Is there a benevolent impulse behind white nationalism? It is hard for we pluralists to see it behind the ugly meanness of racism and xenophobia, but I suspect that white nationalism’s divisive exclusion is motivated, counterintuitively, by a yearning for community. In this post-industrial world, alienation cries for a cure, and perhaps white nationalists believe that extirpating all who are “they” will bring all who are “we” closer together. Perhaps this explains why the great philosopher Martin Heidegger was, infamously and confoundingly, a member of the Nazi party: his concept of Dasein emphasizes the state of being-with-others.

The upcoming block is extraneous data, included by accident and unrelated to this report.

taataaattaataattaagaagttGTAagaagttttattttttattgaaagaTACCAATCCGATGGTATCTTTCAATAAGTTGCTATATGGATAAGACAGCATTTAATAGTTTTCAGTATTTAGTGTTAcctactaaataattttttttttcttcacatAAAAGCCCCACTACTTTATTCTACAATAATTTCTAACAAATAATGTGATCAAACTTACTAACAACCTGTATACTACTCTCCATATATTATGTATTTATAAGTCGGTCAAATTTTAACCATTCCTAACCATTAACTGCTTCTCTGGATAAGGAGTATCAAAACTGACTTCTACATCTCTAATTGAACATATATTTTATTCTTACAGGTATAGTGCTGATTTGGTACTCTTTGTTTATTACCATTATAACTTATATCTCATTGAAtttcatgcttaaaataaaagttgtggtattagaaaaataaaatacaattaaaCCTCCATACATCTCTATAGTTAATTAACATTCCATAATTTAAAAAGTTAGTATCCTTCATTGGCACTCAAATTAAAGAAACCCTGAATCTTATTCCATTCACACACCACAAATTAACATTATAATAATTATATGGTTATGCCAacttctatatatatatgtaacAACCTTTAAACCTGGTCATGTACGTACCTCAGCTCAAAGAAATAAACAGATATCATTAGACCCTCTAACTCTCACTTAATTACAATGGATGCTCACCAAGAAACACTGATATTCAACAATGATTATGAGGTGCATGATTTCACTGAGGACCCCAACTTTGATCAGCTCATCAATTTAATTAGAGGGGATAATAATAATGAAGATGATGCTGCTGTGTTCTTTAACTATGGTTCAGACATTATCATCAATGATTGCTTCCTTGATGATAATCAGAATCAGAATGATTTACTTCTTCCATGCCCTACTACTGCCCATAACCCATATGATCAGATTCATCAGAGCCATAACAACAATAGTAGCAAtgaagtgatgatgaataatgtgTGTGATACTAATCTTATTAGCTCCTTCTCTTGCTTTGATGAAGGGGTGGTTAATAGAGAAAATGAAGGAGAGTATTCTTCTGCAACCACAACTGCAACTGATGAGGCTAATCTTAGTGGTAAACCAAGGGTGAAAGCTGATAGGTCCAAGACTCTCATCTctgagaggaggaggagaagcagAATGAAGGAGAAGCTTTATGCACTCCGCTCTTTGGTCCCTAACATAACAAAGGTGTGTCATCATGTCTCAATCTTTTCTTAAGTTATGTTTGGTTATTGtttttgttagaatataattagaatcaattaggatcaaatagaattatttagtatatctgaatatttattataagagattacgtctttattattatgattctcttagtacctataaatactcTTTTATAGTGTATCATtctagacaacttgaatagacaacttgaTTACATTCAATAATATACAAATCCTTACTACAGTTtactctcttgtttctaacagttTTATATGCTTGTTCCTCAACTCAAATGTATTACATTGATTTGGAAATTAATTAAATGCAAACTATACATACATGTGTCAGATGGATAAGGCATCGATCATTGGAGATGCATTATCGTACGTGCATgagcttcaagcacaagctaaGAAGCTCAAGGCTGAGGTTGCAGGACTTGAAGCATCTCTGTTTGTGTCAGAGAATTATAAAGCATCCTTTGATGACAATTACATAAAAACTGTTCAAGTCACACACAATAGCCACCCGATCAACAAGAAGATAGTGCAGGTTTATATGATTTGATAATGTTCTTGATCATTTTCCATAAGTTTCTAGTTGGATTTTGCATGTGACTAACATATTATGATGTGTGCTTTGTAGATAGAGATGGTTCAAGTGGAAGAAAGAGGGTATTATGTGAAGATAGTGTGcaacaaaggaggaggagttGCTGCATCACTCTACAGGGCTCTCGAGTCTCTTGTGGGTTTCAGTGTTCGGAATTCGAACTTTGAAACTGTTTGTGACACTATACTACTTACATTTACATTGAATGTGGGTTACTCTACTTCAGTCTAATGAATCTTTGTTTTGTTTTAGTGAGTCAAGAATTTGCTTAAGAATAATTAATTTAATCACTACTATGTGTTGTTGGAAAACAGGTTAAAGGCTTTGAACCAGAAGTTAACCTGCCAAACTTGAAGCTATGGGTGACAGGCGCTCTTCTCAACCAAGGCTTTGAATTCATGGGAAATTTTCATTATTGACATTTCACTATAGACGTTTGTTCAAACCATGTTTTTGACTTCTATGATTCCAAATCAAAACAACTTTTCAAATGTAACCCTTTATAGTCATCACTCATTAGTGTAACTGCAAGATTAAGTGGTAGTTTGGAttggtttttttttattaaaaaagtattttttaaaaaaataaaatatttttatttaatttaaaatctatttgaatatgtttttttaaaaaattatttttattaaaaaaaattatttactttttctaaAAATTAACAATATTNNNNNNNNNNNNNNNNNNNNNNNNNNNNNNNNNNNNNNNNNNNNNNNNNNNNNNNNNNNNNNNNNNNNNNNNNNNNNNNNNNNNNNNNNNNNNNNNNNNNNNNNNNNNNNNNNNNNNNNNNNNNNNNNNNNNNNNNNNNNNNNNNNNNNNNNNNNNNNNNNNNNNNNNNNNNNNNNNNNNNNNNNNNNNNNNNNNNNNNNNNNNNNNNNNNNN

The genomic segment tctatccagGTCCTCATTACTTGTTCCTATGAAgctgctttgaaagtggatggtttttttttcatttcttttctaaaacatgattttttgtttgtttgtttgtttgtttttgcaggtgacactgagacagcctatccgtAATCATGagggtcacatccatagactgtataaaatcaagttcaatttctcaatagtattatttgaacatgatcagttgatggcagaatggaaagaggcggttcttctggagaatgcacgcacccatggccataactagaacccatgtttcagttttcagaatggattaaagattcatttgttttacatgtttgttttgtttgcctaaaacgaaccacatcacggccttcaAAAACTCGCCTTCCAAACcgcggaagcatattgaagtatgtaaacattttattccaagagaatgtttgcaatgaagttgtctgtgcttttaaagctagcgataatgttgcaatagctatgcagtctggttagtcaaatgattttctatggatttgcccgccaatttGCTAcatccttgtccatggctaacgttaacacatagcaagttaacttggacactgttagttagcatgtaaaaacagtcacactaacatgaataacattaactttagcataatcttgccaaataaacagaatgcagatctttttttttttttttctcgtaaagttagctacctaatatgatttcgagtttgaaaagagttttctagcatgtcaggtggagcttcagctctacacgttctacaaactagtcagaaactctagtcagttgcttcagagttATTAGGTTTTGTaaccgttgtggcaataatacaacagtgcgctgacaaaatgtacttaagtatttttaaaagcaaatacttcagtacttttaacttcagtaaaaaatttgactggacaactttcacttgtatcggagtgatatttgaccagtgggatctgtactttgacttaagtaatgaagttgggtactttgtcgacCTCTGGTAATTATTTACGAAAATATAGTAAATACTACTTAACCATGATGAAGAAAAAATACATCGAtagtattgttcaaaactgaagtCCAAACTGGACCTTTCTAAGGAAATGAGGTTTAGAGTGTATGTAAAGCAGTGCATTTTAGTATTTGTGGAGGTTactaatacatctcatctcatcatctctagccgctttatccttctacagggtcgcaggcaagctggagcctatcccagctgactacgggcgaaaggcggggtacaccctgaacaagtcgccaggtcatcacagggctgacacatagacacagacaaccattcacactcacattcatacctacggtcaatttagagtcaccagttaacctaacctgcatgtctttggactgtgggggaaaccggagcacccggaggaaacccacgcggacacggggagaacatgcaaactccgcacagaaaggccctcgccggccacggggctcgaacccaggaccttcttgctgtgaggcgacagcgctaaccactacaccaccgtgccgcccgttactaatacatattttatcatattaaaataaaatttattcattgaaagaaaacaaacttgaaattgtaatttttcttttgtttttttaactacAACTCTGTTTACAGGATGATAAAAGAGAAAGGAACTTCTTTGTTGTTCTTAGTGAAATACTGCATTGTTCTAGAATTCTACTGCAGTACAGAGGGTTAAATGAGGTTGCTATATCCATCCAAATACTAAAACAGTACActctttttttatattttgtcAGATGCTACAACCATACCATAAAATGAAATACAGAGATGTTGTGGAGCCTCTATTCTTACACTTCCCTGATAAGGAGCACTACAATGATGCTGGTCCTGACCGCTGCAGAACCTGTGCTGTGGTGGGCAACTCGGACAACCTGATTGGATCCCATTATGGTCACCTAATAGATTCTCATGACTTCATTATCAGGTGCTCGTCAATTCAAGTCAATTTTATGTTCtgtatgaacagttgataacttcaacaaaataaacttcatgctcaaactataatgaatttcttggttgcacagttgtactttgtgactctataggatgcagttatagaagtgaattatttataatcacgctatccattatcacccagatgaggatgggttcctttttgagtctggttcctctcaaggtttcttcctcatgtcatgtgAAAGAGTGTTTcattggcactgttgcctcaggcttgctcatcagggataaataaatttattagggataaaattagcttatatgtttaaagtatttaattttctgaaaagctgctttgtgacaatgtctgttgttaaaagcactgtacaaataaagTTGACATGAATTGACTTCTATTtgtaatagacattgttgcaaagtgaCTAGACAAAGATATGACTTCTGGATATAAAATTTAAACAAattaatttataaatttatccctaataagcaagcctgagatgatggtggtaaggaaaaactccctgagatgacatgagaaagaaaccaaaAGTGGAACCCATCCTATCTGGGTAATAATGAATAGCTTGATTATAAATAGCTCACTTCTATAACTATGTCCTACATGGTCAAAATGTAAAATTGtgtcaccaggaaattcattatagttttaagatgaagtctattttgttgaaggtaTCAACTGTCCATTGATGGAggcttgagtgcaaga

But what if genuine community actually requires diversity? Perhaps it is only by exposure to people who seem to be “other” that we can ever experience togetherness, because their otherness provides us the opportunity to see how contingent is so much of what we take for granted about ourselves, thereby freeing us to experience an expanded sense of self, a more universal self that shares an essence in common with all beings.